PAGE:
Mariëtte van Stralen - Bart Lootsma

Occupation: Leisure!

In 1946, Yves Klein, then eighteen years old, lay sunning with his friends on the beach at Nice. The youths decided to divide up the world between them. Klein chose the air, the cloudless sky. He identified himself with boundless space by writing his name in the air. Later, he declared this to be his greatest and most beautiful work. In perceiving the cloudless expanse, the infinite, Klein experienced freedom.  The experience of total relaxation combined with losing himself in higher things was crucial for the development of his work.

Yves Klein's work is often viewed as an attempt to reconcile life with art, resembling in this respect much art of the fifties and early sixties - art that entailed an abandonment of higher realms in favour of the everyday. On consideration, however, this view is quite untrue, or the statement entails at the very least an ambiguity. While Klein cooperated with the Nouveau Realistes and was a close friend of theirs, he was no one of them - not, at least if we are to view Nouveau Realisme as a French variant of Pop Art, a movement that specialized in appropriating banal subjects from the consumer society and bringing them into an art context. Klein's aim was to use art as a way of bringing people into contact with Life. Life, as Klein saw it, was not at all something that mankind owned, but in the first instance was something that belonged to an higher order. It was possible to gain possession of Life, however, by developing what he termed Cosmic Sensitivity.

Klein's ideas were based to a considerable extent on the ideas of Max Heindel on theosophical cosmology. Klein was a member of the Rosicrucian Brotherhood for six years from 1948, and studied and practised their teachings as formulated by Heindel. In Heindel's version of theosophical cosmology', wrote Thomas McEvilly, Spirit (or Life) is identical with Space. It is represented by colour (which, as Klein wrote, is "free", because "it is instantly dissolved in space"), but especially by the colour blue; it is infinite expansiveness with no internal divisions to affront its wholeness. Space/Spirit/Life permeates and contains all transient forms, thereby negating their apparent differences and boundaries. Human evolution, according to Heindel, is approching the end of the age of Form and solid matter, and soon will reimmerce itself in an age of Space/Spirit/Life that will restore the condition of Eden.' Kleins monochrome paintings are intended, through pure colour, to absorb and transport the spectator who thereby gains an intimation, albeit momentary, of total mental and physical freedom.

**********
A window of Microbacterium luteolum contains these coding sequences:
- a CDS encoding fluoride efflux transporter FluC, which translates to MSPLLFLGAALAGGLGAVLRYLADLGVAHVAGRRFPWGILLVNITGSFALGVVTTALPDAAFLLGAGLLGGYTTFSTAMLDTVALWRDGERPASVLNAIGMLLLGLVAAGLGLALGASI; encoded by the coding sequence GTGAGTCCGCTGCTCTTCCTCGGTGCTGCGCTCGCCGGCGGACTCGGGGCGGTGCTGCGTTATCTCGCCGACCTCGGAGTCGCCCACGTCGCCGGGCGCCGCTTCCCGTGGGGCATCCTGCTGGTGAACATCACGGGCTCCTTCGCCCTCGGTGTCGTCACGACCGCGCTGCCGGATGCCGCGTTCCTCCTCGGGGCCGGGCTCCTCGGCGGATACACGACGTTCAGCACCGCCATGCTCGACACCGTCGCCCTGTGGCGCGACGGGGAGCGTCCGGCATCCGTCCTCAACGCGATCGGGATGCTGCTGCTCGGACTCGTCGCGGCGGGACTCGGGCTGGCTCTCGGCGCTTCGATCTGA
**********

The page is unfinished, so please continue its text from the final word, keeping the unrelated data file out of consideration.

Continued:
In this connection, Pierre Restany spoke of a "moment of truth". For Klein, however, this moment of truth was even more a moment of vehemently impatient, impossible longing; or, in the words of a prayer of dedication that he placed with one of his paintings in the Shrine of Saint Rita,

"May the Impossible arrive and establish His Kingdom quickly."

Klein did not restrict himself to paintings as his means of offerings an intimation of higher things, but pondered at many different levels about techniques for archieving greater Cosmic Sensitivity in everyday life. The word "techniques" is meant literally here. It sometimes looks as though Klein, in his impatient longing, set technical progress on a par with spiritual transcendency. In this light it was no more than logical that, in the late fifties, he should turn his hand to architecture as offering a more comprehensive spatial experience. 

Together with architect Werner Ruhnau, he developed plans for an "air architecture". The concepts entailed the climatic conditioning of large parts of the earth's surface, use being made of the elementary energies of air, water and fire. The plans of Klein and Ruhnau can be seen as an expression of a longing for an immaterial architecture that would not only offer absolute comfort but would also bring its inhabitants to a higher state of conciousness. Klein saw air architecture as a potential way of using technology to create a paradise on earth, an Eden, where mankind could walk naked: 'The technical and scientific conclusion of our civilization lies bured in the bowels of the earth and assures comfort by the absolute control of the climate at the surface of all the continent."